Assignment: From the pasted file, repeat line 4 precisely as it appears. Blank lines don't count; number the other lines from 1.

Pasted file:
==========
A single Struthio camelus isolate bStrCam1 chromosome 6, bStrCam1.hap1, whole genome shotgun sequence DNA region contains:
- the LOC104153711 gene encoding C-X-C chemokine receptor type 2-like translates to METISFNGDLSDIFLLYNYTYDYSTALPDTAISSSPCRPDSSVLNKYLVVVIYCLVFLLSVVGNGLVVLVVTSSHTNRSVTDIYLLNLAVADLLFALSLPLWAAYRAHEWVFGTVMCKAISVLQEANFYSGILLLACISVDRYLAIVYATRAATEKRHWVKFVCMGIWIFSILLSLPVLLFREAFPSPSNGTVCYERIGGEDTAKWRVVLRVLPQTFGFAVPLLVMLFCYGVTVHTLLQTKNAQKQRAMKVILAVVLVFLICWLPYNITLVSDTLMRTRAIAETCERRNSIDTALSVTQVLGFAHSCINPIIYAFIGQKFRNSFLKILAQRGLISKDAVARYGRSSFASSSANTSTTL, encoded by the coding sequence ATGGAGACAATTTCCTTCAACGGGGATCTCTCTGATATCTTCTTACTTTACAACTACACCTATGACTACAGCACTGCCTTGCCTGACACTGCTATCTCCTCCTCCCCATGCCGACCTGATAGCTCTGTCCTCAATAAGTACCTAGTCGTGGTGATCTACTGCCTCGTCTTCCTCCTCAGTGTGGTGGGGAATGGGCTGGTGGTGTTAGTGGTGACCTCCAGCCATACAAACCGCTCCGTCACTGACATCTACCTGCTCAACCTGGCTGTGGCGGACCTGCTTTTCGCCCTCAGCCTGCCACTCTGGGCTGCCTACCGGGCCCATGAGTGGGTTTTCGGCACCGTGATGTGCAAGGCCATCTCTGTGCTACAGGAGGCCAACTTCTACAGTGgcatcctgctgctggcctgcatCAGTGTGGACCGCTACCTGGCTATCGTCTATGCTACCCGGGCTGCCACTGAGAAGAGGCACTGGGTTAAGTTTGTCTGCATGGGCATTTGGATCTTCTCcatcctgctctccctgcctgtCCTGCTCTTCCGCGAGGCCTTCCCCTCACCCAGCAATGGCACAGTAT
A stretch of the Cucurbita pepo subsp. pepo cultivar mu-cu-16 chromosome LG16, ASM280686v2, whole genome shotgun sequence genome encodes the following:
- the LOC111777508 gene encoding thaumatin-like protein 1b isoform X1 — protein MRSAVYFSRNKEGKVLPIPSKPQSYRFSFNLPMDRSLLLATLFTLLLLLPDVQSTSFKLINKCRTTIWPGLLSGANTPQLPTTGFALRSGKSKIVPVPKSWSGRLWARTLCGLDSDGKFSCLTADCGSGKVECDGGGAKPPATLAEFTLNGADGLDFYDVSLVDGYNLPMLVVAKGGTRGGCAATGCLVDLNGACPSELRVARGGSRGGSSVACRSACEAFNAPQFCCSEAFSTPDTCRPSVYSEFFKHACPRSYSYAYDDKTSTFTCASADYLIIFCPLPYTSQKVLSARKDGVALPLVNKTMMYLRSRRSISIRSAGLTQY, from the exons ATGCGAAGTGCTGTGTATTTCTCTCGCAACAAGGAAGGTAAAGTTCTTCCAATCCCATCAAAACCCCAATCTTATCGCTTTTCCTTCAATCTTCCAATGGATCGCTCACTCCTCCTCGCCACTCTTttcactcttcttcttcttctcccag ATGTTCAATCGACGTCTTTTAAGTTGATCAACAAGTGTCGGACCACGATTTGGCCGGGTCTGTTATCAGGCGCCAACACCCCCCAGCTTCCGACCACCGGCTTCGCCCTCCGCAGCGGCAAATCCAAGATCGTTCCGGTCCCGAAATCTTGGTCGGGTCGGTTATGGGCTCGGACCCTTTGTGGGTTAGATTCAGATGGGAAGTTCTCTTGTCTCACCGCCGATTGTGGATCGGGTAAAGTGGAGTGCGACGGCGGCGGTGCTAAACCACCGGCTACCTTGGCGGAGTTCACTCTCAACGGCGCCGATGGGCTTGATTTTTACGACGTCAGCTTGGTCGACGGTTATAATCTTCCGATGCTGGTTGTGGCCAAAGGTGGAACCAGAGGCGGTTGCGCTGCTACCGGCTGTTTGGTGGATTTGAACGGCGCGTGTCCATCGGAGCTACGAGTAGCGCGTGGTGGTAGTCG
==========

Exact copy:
- the LOC111777508 gene encoding thaumatin-like protein 1b isoform X1 — protein MRSAVYFSRNKEGKVLPIPSKPQSYRFSFNLPMDRSLLLATLFTLLLLLPDVQSTSFKLINKCRTTIWPGLLSGANTPQLPTTGFALRSGKSKIVPVPKSWSGRLWARTLCGLDSDGKFSCLTADCGSGKVECDGGGAKPPATLAEFTLNGADGLDFYDVSLVDGYNLPMLVVAKGGTRGGCAATGCLVDLNGACPSELRVARGGSRGGSSVACRSACEAFNAPQFCCSEAFSTPDTCRPSVYSEFFKHACPRSYSYAYDDKTSTFTCASADYLIIFCPLPYTSQKVLSARKDGVALPLVNKTMMYLRSRRSISIRSAGLTQY, from the exons ATGCGAAGTGCTGTGTATTTCTCTCGCAACAAGGAAGGTAAAGTTCTTCCAATCCCATCAAAACCCCAATCTTATCGCTTTTCCTTCAATCTTCCAATGGATCGCTCACTCCTCCTCGCCACTCTTttcactcttcttcttcttctcccag ATGTTCAATCGACGTCTTTTAAGTTGATCAACAAGTGTCGGACCACGATTTGGCCGGGTCTGTTATCAGGCGCCAACACCCCCCAGCTTCCGACCACCGGCTTCGCCCTCCGCAGCGGCAAATCCAAGATCGTTCCGGTCCCGAAATCTTGGTCGGGTCGGTTATGGGCTCGGACCCTTTGTGGGTTAGATTCAGATGGGAAGTTCTCTTGTCTCACCGCCGATTGTGGATCGGGTAAAGTGGAGTGCGACGGCGGCGGTGCTAAACCACCGGCTACCTTGGCGGAGTTCACTCTCAACGGCGCCGATGGGCTTGATTTTTACGACGTCAGCTTGGTCGACGGTTATAATCTTCCGATGCTGGTTGTGGCCAAAGGTGGAACCAGAGGCGGTTGCGCTGCTACCGGCTGTTTGGTGGATTTGAACGGCGCGTGTCCATCGGAGCTACGAGTAGCGCGTGGTGGTAGTCG